Expert Butch Oxendine answers...
A mid-year retreat can be useful in recharging everyone's batteries and also in reminding everyone of your goals and vision for your group.
The key is to take the group off-site and away from the distractions of phones, relationships, school work, homework, jobs, etc. I don't know that a two-day retreat is needed or required, knowing how busy everyone is at this time of year. I think a one-day overnight event would be sufficient-- leave Friday evening, have dinner together at the retreat site, then start at 9:00 a.m. Saturday, work until 6:00 p.m., then have dinner and relaxation time together Saturday night, and then drive home that evening.
Ideally, the retreat site would be no more than an hour or so from "home" so you don't have tons of commuting to do (although time in the vehicles together can be productive times to talk and socialize).
To top goal of this retreat should be to get to know each other as PEOPLE, not just as fellow officers and members. With all of the new people you have, that's particularly critical that everyone understands who you are, why you do what you do, and why you care about Student Government.
This means scheduling time during your retreat, particularly at lunch and in the evening, to relax and get to know each other personally. Even if you dislike certain members of your group, even intensely, getting to know them as more than fellow officers will smooth a lot of the frictions and problems you're probably having. You may find out that a fellow officer is having family problems. Yesterday, for example, my wife went into premature labor and I had to be with her. I therefore didn't respond nearly as quickly to e-mails and calls as I normally do, and people who know me as a person knew that I would be with my wife over work in a time like that.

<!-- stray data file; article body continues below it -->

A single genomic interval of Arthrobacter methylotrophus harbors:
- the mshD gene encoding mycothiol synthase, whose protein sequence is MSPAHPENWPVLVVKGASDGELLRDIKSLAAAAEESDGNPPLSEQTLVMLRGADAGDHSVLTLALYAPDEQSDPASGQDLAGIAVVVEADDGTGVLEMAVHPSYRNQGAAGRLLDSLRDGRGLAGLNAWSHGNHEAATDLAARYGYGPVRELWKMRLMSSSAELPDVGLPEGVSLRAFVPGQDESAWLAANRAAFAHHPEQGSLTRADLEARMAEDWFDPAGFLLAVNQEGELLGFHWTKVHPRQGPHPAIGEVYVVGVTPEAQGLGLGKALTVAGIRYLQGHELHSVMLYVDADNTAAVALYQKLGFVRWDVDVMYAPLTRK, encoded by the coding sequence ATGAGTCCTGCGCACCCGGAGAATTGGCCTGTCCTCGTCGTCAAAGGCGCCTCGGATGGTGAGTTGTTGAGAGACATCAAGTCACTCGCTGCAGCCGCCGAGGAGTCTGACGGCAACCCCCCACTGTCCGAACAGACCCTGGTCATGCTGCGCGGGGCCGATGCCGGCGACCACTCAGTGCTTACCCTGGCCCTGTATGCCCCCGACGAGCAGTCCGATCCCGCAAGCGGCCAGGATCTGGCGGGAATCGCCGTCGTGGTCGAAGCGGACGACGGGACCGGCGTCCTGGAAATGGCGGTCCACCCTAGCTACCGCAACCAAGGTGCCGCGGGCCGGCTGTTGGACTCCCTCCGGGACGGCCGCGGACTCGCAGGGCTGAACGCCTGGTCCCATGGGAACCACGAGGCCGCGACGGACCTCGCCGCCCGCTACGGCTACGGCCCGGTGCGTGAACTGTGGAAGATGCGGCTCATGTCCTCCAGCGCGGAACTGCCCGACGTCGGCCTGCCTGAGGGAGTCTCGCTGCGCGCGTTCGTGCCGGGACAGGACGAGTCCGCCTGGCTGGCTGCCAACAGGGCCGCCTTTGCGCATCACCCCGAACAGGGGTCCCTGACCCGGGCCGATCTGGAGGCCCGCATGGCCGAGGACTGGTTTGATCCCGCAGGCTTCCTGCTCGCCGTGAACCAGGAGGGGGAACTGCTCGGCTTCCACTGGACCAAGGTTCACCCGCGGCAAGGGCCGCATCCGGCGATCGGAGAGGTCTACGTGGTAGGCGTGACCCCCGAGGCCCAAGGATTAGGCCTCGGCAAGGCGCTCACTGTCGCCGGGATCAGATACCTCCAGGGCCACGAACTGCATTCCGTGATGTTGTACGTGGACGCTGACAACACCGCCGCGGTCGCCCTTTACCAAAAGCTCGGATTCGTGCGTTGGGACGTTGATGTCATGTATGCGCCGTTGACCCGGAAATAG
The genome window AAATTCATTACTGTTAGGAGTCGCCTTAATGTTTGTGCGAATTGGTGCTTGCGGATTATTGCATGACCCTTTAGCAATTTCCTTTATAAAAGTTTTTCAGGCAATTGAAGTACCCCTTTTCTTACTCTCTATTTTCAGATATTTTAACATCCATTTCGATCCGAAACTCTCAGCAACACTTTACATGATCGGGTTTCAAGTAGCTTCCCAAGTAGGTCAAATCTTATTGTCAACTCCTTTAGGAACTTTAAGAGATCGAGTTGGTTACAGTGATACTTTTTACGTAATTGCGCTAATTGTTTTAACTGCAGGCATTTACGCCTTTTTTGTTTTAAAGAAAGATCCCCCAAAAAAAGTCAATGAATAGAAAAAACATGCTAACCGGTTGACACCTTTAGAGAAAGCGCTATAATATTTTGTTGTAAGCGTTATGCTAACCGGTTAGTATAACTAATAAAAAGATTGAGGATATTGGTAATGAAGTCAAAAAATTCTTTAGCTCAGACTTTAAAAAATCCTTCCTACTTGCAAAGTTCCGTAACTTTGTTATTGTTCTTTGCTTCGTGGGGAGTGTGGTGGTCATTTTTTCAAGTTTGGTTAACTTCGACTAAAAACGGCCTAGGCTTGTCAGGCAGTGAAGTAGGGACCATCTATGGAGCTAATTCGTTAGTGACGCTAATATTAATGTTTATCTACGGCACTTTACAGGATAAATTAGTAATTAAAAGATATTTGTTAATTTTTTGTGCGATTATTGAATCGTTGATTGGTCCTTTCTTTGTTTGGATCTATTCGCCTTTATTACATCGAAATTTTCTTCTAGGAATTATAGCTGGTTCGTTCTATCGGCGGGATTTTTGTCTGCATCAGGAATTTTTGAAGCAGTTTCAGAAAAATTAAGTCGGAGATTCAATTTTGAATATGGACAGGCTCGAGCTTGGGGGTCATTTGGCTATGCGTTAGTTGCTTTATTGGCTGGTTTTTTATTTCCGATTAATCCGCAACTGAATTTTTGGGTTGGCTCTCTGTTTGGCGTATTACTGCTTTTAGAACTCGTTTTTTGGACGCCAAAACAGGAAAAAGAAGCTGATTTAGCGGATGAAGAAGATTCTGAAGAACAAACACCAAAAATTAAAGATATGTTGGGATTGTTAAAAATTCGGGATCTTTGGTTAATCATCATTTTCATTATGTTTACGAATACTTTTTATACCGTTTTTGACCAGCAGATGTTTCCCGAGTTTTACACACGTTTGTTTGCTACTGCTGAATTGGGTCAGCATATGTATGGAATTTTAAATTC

During this short retreat, you and your other top officers need to be able to share your vision for the organization and how everyone can have a hand in that. I encourage you to take the SG Effectiveness Test" and the "Test Your Administrators" test at the ASGA web
site. Both tests are very, very useful in helping you determine where your strengths and weaknesses are as a Student Government, which then allows you to focus on those areas in your retreat and then during the rest of your term of office.
Several members of the ASGA team, including myself, lead retreats like these for Student Governments nationwide. I would be honored to help you (members get 30% off the normal speaking fees, for the record-- see "Speaker Services" in the Member Resources section of the ASGA web site).
I hope this helps!